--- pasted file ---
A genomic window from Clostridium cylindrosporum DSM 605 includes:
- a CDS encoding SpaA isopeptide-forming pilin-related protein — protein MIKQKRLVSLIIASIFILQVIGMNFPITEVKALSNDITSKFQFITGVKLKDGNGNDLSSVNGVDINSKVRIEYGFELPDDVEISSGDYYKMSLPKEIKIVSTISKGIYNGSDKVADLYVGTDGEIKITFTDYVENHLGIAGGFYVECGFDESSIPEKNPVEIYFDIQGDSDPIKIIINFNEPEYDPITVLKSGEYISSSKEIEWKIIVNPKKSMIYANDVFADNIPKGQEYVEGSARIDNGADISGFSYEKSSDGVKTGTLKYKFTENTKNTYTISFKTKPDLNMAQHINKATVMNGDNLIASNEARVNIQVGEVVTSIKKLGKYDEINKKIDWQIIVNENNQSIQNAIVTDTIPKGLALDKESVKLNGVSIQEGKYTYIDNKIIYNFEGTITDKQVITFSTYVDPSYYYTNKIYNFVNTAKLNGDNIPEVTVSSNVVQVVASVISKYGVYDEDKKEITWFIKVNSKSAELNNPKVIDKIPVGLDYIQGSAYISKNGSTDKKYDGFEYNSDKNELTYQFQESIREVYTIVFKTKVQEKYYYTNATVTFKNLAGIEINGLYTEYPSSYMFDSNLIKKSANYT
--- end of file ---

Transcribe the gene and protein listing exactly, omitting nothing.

A genomic window from Clostridium cylindrosporum DSM 605 includes:
- a CDS encoding SpaA isopeptide-forming pilin-related protein — protein MIKQKRLVSLIIASIFILQVIGMNFPITEVKALSNDITSKFQFITGVKLKDGNGNDLSSVNGVDINSKVRIEYGFELPDDVEISSGDYYKMSLPKEIKIVSTISKGIYNGSDKVADLYVGTDGEIKITFTDYVENHLGIAGGFYVECGFDESSIPEKNPVEIYFDIQGDSDPIKIIINFNEPEYDPITVLKSGEYISSSKEIEWKIIVNPKKSMIYANDVFADNIPKGQEYVEGSARIDNGADISGFSYEKSSDGVKTGTLKYKFTENTKNTYTISFKTKPDLNMAQHINKATVMNGDNLIASNEARVNIQVGEVVTSIKKLGKYDEINKKIDWQIIVNENNQSIQNAIVTDTIPKGLALDKESVKLNGVSIQEGKYTYIDNKIIYNFEGTITDKQVITFSTYVDPSYYYTNKIYNFVNTAKLNGDNIPEVTVSSNVVQVVASVISKYGVYDEDKKEITWFIKVNSKSAELNNPKVIDKIPVGLDYIQGSAYISKNGSTDKKYDGFEYNSDKNELTYQFQESIREVYTIVFKTKVQEKYYYTNATVTFKNLAGIEINGLYTEYPSSYMFDSNLIKKSANYT